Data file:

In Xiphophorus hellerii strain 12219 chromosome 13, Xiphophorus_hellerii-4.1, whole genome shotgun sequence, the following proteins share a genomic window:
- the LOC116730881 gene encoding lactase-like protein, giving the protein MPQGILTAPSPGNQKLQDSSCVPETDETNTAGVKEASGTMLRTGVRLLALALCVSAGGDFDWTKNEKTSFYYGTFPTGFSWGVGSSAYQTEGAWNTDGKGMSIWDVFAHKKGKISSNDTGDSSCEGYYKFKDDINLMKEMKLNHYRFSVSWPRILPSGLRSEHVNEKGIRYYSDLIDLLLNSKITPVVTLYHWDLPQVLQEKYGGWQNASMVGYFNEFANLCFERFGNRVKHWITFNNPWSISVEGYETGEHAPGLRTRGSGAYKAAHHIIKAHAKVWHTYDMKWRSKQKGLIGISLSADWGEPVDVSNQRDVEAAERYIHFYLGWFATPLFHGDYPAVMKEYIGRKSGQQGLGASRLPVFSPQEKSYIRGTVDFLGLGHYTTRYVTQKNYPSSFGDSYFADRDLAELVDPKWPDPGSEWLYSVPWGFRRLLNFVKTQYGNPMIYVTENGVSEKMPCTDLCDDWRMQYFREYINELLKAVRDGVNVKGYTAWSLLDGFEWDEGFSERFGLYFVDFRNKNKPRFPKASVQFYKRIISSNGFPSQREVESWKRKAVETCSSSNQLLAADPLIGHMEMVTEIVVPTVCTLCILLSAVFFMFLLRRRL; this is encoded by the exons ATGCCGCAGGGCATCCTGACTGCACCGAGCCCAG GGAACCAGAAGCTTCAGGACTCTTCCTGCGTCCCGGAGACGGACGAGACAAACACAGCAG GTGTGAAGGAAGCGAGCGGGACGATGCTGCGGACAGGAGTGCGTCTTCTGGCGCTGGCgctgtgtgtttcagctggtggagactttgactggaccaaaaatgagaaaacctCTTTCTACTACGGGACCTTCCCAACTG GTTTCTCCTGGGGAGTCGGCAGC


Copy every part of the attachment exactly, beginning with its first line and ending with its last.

In Xiphophorus hellerii strain 12219 chromosome 13, Xiphophorus_hellerii-4.1, whole genome shotgun sequence, the following proteins share a genomic window:
- the LOC116730881 gene encoding lactase-like protein, giving the protein MPQGILTAPSPGNQKLQDSSCVPETDETNTAGVKEASGTMLRTGVRLLALALCVSAGGDFDWTKNEKTSFYYGTFPTGFSWGVGSSAYQTEGAWNTDGKGMSIWDVFAHKKGKISSNDTGDSSCEGYYKFKDDINLMKEMKLNHYRFSVSWPRILPSGLRSEHVNEKGIRYYSDLIDLLLNSKITPVVTLYHWDLPQVLQEKYGGWQNASMVGYFNEFANLCFERFGNRVKHWITFNNPWSISVEGYETGEHAPGLRTRGSGAYKAAHHIIKAHAKVWHTYDMKWRSKQKGLIGISLSADWGEPVDVSNQRDVEAAERYIHFYLGWFATPLFHGDYPAVMKEYIGRKSGQQGLGASRLPVFSPQEKSYIRGTVDFLGLGHYTTRYVTQKNYPSSFGDSYFADRDLAELVDPKWPDPGSEWLYSVPWGFRRLLNFVKTQYGNPMIYVTENGVSEKMPCTDLCDDWRMQYFREYINELLKAVRDGVNVKGYTAWSLLDGFEWDEGFSERFGLYFVDFRNKNKPRFPKASVQFYKRIISSNGFPSQREVESWKRKAVETCSSSNQLLAADPLIGHMEMVTEIVVPTVCTLCILLSAVFFMFLLRRRL; this is encoded by the exons ATGCCGCAGGGCATCCTGACTGCACCGAGCCCAG GGAACCAGAAGCTTCAGGACTCTTCCTGCGTCCCGGAGACGGACGAGACAAACACAGCAG GTGTGAAGGAAGCGAGCGGGACGATGCTGCGGACAGGAGTGCGTCTTCTGGCGCTGGCgctgtgtgtttcagctggtggagactttgactggaccaaaaatgagaaaacctCTTTCTACTACGGGACCTTCCCAACTG GTTTCTCCTGGGGAGTCGGCAGC